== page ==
In reply to my comments on the New Jersey Star-Ledger letter Eliminating the costly private-insurance middleman, in which I countered the letter writer’s call for eliminating the private insurers with a call to eliminate government interference from health insurance (see my 9/14/15 post), a correspondent replied to me that “Privatization places profits over people,” followed by a slam at health insurance company CEO pay.
I left this response:
I’m not sure what’s meant by “privatization.” But “profits over people” is a ridiculous absurdity.
To the extent markets are free—which means, people are free to trade on their own judgement—profits are earned by providing value to consumers. No value, no profits. Consumers don’t pay for non-value. My Crestor reduces my cholesterol, reducing my chance of heart disease. That’s a value to me. So I take it, and the pharma company gets paid, earning a profit. My insurer, since I chose to have drug coverage, gets paid, earning a profit. They didn’t put their profit over me, no matter how much their CEOs get paid. I gained. The company gained. Win-win. The same is true of the medical devices used in my recent surgeries, the hospital supplies and equipment, the anesthesia. And the same is true throughout business and industry, including insurance. Why should I care what CEOs make? They’re running companies that, by my own judgement, add value to my life. Otherwise, they wouldn’t get my money. Companies can’t put profits over people. The people—consumers—determine who gets the revenue from which profits come.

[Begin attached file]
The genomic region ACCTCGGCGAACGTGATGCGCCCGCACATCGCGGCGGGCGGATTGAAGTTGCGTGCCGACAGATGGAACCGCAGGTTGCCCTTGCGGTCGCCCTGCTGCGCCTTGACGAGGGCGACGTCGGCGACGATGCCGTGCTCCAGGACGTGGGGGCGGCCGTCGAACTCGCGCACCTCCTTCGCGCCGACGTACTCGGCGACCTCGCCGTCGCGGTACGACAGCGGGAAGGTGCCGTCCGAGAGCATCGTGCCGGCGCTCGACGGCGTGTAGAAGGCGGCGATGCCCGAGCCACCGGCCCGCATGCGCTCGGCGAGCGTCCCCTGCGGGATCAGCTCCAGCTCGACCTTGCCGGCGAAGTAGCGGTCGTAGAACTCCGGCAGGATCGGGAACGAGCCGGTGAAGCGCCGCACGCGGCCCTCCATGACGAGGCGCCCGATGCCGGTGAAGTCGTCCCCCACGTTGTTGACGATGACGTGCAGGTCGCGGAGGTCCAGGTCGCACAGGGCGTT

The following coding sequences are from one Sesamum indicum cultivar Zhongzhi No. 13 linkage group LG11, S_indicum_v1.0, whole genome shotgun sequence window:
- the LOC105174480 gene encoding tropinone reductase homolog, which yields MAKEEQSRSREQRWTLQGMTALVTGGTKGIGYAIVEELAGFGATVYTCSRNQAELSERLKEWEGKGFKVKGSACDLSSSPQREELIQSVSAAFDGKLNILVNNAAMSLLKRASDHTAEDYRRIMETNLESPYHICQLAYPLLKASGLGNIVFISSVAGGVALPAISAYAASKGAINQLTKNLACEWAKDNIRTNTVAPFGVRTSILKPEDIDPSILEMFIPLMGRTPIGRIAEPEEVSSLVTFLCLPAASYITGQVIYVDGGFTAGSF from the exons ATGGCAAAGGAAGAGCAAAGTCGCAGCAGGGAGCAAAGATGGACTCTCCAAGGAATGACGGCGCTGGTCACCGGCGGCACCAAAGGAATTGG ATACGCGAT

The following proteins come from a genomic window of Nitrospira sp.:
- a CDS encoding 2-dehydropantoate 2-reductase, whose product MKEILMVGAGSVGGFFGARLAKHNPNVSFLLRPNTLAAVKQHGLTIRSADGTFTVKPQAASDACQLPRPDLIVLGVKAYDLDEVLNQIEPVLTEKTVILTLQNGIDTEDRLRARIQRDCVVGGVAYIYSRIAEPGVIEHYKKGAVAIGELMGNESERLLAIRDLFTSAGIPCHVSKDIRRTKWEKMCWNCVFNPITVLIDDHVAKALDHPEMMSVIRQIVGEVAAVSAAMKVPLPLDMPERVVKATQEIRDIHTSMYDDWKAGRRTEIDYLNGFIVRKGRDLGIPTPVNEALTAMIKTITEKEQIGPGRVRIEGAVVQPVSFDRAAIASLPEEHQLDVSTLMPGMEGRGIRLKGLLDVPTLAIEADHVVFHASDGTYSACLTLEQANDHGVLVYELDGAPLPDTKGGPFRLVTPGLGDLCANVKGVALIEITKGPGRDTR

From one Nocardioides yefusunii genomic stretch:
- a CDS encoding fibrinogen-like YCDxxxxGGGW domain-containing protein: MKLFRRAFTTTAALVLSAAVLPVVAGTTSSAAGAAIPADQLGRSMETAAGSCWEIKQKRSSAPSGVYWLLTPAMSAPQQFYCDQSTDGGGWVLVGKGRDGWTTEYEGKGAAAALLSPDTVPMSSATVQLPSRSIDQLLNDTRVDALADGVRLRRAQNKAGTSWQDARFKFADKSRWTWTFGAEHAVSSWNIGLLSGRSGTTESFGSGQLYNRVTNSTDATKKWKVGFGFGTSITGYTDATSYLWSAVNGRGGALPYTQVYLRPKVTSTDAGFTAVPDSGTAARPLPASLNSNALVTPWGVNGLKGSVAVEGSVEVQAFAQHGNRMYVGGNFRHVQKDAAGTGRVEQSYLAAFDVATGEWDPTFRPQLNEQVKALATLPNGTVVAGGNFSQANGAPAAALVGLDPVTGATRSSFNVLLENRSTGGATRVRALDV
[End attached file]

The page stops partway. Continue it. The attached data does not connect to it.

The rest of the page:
Nobody can put profits over people, because to earn profits a company must first think of how to create value for people, so the people voluntarily buy the company’s product. No value for consumers—the people—no profits.
Now consider Medicare. It doesn’t have to worry about profit. It can take your money by force of taxation; i.e., at the point of a gun. It needs no voluntary consent from the people. Medicare puts power over people. It seizes your money, whether you consider Medicare a value or not. Medicare uses force of law—guns—to forbid competition in the 65+ insurance market in areas of healthcare it covers. Medicare uses its legally enforced—gun-backed—monopsony power to dictate doctors’ fees. Unlike private insurers and its CEOs, Medicare doesn’t earn its money. It doesn’t have to. It simply takes it. So it doesn’t have to be concerned with profit. It doesn’t need the consent of the consumer. It has brute physical power.
And that’s the difference between free market healthcare and government healthcare. It’s either profits and voluntary choice, or guns and no choice.
Of course, today’s health insurance industry is not even remotely indicative of a free market, given government’s extensive controls and mandates. Today, there is no real competition. In a truly free market, things like CEO pay would be moderated by market forces. So discussing CEO pay in relation to government vs. free market healthcare is to compare apples to oranges.
Moral Health Care, not “Universal Health Care”—by Paul Hsieh for The Objective Standard